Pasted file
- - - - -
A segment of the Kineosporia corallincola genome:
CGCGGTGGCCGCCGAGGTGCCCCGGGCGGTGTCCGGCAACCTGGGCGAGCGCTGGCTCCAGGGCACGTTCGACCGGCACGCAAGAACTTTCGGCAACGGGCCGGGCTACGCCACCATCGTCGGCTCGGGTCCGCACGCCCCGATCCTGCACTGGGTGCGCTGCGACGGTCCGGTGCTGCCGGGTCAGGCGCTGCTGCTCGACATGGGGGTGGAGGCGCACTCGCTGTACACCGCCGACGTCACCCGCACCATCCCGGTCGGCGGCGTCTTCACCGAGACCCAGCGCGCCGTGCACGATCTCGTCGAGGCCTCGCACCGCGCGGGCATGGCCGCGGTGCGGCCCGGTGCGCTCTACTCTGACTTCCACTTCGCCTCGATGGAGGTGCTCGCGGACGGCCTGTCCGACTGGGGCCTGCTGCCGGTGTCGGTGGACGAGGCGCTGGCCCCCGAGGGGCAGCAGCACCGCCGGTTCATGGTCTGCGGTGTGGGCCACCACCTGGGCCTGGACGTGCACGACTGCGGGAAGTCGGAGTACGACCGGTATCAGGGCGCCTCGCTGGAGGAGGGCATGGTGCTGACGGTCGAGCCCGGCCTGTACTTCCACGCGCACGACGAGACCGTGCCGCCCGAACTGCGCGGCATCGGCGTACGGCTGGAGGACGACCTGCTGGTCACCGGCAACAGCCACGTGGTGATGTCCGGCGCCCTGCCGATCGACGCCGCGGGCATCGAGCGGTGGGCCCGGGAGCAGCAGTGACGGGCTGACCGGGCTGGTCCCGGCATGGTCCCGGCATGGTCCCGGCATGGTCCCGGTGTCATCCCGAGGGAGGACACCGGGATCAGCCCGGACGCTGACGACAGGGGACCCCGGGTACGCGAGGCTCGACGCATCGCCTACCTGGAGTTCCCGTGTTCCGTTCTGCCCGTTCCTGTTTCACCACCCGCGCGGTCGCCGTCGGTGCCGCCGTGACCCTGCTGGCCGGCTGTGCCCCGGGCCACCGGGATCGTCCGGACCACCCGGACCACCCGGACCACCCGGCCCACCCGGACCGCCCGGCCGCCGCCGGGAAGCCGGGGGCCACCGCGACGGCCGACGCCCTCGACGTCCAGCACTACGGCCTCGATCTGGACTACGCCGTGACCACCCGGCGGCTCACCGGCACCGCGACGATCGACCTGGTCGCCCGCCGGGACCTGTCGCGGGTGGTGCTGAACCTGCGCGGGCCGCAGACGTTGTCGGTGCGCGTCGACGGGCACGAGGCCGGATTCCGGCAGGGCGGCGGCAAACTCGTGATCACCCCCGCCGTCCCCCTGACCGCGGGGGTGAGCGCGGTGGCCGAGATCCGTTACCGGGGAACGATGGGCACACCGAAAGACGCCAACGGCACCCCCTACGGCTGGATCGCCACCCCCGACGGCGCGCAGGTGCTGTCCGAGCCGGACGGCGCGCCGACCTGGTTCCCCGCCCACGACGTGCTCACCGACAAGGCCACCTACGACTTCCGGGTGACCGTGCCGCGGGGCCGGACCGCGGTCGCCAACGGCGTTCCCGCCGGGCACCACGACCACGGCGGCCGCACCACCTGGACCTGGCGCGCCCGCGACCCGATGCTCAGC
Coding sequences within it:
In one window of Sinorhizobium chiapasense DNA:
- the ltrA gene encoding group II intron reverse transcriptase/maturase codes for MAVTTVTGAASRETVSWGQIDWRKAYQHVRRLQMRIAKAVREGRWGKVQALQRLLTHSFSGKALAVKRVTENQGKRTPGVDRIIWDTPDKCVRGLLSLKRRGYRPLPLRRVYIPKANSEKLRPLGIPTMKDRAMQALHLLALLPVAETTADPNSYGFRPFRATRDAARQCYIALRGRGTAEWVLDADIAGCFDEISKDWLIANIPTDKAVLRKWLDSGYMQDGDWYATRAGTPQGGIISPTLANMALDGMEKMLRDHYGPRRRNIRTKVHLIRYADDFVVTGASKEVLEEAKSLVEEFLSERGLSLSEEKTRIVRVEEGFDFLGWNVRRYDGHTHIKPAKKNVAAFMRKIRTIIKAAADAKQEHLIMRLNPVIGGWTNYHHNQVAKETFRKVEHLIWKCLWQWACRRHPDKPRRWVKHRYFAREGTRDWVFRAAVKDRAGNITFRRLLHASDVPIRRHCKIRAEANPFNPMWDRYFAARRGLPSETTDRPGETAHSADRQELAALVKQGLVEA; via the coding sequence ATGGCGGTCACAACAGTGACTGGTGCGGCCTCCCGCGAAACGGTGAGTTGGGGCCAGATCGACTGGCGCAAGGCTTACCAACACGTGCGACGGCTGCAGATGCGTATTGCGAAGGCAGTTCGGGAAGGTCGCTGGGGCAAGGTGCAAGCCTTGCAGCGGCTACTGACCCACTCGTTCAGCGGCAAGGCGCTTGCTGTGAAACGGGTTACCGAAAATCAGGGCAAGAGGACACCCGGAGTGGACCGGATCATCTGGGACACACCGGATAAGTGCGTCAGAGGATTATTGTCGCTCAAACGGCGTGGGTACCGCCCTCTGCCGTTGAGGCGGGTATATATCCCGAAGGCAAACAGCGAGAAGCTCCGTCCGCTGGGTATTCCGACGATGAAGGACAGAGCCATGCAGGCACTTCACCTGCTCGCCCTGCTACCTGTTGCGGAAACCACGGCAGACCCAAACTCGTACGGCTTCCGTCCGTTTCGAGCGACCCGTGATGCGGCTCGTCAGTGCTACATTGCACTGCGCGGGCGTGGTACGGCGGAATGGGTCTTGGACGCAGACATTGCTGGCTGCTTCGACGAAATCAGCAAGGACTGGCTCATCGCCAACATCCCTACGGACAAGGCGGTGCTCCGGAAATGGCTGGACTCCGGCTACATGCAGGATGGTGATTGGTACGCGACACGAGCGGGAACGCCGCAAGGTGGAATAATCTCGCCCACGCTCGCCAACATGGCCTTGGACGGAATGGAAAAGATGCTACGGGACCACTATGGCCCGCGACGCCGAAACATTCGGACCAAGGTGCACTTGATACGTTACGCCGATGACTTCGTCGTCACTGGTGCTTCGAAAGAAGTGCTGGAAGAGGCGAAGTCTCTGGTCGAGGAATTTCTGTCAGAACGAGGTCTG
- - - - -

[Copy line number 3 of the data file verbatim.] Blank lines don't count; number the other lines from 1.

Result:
Coding sequences within it: